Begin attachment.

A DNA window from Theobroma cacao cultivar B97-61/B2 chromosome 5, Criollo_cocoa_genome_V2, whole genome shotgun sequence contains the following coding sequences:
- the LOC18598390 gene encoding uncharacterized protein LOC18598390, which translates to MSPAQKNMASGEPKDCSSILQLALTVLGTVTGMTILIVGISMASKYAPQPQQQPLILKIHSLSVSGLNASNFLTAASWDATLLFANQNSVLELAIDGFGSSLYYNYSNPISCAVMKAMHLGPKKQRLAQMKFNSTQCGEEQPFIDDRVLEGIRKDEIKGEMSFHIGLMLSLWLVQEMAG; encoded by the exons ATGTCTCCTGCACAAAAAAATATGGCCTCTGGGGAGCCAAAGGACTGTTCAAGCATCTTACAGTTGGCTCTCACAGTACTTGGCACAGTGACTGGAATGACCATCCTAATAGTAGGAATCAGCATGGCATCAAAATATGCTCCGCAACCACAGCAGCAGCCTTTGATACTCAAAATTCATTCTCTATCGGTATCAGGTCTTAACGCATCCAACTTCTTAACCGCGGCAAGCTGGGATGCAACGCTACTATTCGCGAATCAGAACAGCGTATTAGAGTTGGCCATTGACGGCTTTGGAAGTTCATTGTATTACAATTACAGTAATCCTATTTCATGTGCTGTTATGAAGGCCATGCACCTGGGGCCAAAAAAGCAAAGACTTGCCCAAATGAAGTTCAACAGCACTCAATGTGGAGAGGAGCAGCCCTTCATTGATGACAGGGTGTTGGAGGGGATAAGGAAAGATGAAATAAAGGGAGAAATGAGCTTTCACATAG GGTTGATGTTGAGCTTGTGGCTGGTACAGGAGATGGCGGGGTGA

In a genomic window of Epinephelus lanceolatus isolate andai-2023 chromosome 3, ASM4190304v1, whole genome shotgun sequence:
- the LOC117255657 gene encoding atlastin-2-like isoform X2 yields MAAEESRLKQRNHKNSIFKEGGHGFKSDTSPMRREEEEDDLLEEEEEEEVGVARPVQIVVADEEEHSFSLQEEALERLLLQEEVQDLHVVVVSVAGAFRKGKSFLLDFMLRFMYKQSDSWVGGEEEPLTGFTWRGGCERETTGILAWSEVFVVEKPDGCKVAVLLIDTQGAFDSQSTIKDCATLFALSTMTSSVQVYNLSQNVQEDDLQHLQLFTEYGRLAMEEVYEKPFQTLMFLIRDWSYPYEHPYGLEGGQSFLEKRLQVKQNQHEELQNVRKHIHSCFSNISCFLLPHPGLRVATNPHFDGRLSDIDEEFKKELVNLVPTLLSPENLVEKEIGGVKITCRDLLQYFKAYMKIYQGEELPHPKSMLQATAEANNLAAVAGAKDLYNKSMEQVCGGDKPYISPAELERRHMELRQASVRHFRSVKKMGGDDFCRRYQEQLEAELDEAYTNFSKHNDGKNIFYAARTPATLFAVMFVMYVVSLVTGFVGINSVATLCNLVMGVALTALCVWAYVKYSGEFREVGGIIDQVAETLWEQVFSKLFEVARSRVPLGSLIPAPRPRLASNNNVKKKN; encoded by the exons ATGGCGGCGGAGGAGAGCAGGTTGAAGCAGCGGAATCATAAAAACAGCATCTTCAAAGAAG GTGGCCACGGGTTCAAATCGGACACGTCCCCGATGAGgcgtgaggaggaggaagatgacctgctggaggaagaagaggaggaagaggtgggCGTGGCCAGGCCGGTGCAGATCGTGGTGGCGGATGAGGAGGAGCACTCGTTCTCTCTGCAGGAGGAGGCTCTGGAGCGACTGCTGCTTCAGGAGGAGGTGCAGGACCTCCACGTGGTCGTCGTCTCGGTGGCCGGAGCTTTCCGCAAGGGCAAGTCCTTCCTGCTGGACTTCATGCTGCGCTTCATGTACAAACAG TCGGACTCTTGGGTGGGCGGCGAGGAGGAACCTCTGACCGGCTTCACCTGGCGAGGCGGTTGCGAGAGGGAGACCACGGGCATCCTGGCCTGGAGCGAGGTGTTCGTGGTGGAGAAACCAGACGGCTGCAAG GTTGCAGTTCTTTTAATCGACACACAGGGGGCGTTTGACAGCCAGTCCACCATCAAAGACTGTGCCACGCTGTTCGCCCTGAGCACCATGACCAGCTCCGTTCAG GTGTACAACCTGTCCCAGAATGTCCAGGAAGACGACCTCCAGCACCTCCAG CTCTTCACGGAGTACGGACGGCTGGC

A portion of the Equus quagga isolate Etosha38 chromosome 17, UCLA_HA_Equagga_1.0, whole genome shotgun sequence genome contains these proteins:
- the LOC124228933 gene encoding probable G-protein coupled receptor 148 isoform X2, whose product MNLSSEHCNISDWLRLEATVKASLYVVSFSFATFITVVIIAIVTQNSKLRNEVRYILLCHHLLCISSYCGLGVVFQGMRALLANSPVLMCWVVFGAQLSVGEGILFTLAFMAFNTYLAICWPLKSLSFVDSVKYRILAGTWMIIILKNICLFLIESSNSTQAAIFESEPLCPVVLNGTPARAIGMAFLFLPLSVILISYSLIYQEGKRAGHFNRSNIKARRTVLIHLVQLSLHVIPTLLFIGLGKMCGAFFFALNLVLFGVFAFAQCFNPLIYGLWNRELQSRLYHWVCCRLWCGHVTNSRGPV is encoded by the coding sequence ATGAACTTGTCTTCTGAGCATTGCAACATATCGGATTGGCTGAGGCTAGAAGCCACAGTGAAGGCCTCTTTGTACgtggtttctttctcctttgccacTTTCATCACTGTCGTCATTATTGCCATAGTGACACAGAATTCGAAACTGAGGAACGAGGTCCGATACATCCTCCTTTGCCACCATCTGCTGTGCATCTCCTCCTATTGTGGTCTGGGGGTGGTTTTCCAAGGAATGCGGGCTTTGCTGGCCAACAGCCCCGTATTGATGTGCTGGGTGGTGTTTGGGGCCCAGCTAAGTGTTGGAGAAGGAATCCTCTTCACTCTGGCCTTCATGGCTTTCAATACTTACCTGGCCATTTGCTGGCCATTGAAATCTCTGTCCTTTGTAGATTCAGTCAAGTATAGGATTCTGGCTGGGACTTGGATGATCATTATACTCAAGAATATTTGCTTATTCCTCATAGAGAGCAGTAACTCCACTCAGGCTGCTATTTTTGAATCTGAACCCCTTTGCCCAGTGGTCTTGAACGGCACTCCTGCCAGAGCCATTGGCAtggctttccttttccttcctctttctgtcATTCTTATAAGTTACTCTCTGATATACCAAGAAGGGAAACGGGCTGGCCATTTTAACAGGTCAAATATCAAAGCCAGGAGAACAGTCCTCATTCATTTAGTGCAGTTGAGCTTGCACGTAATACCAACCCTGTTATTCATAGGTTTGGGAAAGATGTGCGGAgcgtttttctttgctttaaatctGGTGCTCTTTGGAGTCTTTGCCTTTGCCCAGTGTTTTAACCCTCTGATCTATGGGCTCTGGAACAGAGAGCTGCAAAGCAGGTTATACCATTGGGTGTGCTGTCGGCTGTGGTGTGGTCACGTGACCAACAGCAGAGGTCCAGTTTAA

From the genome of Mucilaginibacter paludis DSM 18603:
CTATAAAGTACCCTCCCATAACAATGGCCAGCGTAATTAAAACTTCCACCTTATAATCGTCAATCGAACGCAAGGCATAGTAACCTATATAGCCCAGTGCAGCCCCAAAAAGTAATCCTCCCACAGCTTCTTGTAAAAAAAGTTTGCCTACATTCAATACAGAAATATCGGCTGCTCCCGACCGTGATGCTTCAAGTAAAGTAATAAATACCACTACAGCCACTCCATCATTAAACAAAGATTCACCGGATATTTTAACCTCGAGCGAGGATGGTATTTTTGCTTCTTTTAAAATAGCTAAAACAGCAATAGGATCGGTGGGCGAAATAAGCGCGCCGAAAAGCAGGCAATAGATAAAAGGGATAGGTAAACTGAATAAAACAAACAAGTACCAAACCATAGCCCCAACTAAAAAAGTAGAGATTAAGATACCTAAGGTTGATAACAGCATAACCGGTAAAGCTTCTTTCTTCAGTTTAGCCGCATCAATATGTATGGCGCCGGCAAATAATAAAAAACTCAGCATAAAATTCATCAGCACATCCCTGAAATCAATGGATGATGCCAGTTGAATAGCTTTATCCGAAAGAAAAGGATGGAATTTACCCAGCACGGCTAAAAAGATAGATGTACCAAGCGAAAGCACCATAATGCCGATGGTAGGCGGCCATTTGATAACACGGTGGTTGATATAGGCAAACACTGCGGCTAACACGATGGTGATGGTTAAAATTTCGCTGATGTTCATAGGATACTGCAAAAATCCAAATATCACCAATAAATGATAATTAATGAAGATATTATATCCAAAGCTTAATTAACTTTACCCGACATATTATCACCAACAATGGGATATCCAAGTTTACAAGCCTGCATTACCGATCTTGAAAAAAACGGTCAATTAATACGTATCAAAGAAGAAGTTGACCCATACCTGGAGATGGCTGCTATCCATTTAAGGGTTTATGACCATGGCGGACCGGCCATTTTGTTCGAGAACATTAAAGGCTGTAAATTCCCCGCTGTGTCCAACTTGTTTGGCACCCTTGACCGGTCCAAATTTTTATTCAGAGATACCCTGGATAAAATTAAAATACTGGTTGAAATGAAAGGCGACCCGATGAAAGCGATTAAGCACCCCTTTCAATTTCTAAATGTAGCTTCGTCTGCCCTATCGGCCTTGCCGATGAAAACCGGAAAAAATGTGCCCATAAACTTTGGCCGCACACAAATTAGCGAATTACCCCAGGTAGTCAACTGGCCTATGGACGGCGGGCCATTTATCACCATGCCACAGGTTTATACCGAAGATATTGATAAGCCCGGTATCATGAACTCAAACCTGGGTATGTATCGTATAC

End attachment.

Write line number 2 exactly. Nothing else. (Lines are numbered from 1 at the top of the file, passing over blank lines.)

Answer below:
- the LOC18598390 gene encoding uncharacterized protein LOC18598390, which translates to MSPAQKNMASGEPKDCSSILQLALTVLGTVTGMTILIVGISMASKYAPQPQQQPLILKIHSLSVSGLNASNFLTAASWDATLLFANQNSVLELAIDGFGSSLYYNYSNPISCAVMKAMHLGPKKQRLAQMKFNSTQCGEEQPFIDDRVLEGIRKDEIKGEMSFHIGLMLSLWLVQEMAG; encoded by the exons ATGTCTCCTGCACAAAAAAATATGGCCTCTGGGGAGCCAAAGGACTGTTCAAGCATCTTACAGTTGGCTCTCACAGTACTTGGCACAGTGACTGGAATGACCATCCTAATAGTAGGAATCAGCATGGCATCAAAATATGCTCCGCAACCACAGCAGCAGCCTTTGATACTCAAAATTCATTCTCTATCGGTATCAGGTCTTAACGCATCCAACTTCTTAACCGCGGCAAGCTGGGATGCAACGCTACTATTCGCGAATCAGAACAGCGTATTAGAGTTGGCCATTGACGGCTTTGGAAGTTCATTGTATTACAATTACAGTAATCCTATTTCATGTGCTGTTATGAAGGCCATGCACCTGGGGCCAAAAAAGCAAAGACTTGCCCAAATGAAGTTCAACAGCACTCAATGTGGAGAGGAGCAGCCCTTCATTGATGACAGGGTGTTGGAGGGGATAAGGAAAGATGAAATAAAGGGAGAAATGAGCTTTCACATAG GGTTGATGTTGAGCTTGTGGCTGGTACAGGAGATGGCGGGGTGA